Innocent Ruwende Senior Reporter
Local authorities should be pro-active and regularly inform residents on the status of land on which they are developing while residents must also do the same to avoid loss of property, Zimbabwe Institute of Regional and Urban Planners president Mr Percy Toriro has said.
In an interview last Thursday, Mr Toriro said that Harare City Council as the local planning authority was mandated at law to manage all developments within its area of jurisdiction.
Mr Toriro’s sentiments come after Harare City Council warned home owners in low density suburbs who built their homes without approval from council to regularise their plans or risk demolitions.
The city has also demolished hundreds of properties which were built illegally on land meant for other purposes.
“It is important to separate between illegal buildings built on unapproved layouts and those on approved layouts. There is a separation between someone who built a house on a residential stand without approved plans and someone who built where even the land use issues are not permitted.
“This is important because ordinary people have heard about illegal developments being demolished in the peri-urban areas of Harare. Now that there is talk of demolition in areas in the intra urban zones, the public needs clarity on the situations,” he said.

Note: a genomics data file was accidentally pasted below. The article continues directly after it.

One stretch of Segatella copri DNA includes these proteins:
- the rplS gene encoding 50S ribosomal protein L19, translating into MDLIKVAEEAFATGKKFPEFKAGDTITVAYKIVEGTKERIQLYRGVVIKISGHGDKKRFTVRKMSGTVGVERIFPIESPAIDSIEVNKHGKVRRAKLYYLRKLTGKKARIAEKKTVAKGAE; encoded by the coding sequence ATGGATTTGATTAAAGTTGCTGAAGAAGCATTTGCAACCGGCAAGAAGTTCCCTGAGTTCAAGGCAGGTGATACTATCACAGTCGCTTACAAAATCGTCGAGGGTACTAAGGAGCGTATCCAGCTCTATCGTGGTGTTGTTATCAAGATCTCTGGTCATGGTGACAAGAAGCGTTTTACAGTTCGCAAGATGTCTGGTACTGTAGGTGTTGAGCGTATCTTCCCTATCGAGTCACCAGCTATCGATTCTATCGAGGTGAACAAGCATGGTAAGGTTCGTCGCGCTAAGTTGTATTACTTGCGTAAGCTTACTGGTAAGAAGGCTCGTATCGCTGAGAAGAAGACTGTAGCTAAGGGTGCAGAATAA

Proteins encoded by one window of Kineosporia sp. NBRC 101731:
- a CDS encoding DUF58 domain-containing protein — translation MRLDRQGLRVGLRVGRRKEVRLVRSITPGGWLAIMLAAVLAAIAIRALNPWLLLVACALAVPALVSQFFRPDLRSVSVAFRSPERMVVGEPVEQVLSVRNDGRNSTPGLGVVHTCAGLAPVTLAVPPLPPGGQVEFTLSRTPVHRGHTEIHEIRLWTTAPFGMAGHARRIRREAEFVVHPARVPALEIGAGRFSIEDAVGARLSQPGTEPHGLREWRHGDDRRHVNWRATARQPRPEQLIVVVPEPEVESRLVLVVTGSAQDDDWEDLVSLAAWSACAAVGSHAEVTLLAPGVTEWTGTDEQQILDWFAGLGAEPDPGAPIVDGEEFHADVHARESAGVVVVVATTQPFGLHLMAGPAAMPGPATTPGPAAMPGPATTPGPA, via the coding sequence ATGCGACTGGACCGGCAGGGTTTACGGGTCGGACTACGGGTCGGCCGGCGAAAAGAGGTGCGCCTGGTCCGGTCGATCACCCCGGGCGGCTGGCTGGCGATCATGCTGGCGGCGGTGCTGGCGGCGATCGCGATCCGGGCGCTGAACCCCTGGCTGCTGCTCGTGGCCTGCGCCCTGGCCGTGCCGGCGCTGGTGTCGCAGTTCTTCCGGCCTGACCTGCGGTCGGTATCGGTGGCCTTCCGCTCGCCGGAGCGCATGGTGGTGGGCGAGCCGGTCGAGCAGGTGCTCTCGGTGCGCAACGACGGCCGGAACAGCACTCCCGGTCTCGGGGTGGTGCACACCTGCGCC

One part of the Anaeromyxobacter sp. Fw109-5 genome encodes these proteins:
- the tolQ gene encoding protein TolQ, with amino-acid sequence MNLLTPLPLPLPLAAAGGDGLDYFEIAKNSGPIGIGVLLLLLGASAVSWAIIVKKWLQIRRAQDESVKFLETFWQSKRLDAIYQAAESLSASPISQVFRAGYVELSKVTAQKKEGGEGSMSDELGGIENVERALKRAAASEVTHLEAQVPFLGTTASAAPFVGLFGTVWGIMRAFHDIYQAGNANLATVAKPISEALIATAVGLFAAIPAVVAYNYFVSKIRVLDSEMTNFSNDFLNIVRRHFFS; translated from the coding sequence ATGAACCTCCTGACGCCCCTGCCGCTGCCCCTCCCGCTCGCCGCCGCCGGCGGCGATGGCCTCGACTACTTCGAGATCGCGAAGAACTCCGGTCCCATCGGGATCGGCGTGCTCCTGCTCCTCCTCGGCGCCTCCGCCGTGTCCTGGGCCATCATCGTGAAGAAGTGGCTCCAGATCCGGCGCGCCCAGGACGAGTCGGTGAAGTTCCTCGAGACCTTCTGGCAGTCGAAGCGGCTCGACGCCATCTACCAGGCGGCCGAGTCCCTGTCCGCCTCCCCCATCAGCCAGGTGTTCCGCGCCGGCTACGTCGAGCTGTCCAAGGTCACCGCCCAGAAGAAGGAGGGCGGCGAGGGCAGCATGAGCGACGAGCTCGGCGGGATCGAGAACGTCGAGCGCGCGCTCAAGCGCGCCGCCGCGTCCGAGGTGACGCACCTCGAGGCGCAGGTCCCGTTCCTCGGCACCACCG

Mr Toriro said where someone has built a house on a properly approved residential stand without approved building plans, the law compels the local authority to allow such a person to regularise the development by submitting building plans and paying relevant fees before resorting to demolition.
He said there was an acknowledgement that such a person could keep their house provided they were willing to regularise their development.
In simple terms, he said, one was given the opportunity to do the right thing but if the property owner did not take up the opportunity to have their plans properly approved, then council was left with no option but to demolish.
“This is different from someone who has built a house on a wetland or a piece of land zoned as open space or some other non-residential use and where no subdivision plans were approved. On such land, there is no option to regularise because the use cannot be permitted.
“In other words, a house cannot be built in that area. This is where demolition remains the only option because nothing else can be done without changing the land use. As planning professionals we therefore encourage residents to understand the planning provisions of wherever they are,” he said.
He said local authorities were duty bound to follow both the spirit and letter of planning laws and procedures.
“In these difficult economic times, it is sad if property has to be lost. However Zimbabweans must also be encouraged to be law-abiding citizens so that we can have sustainable development,” he said.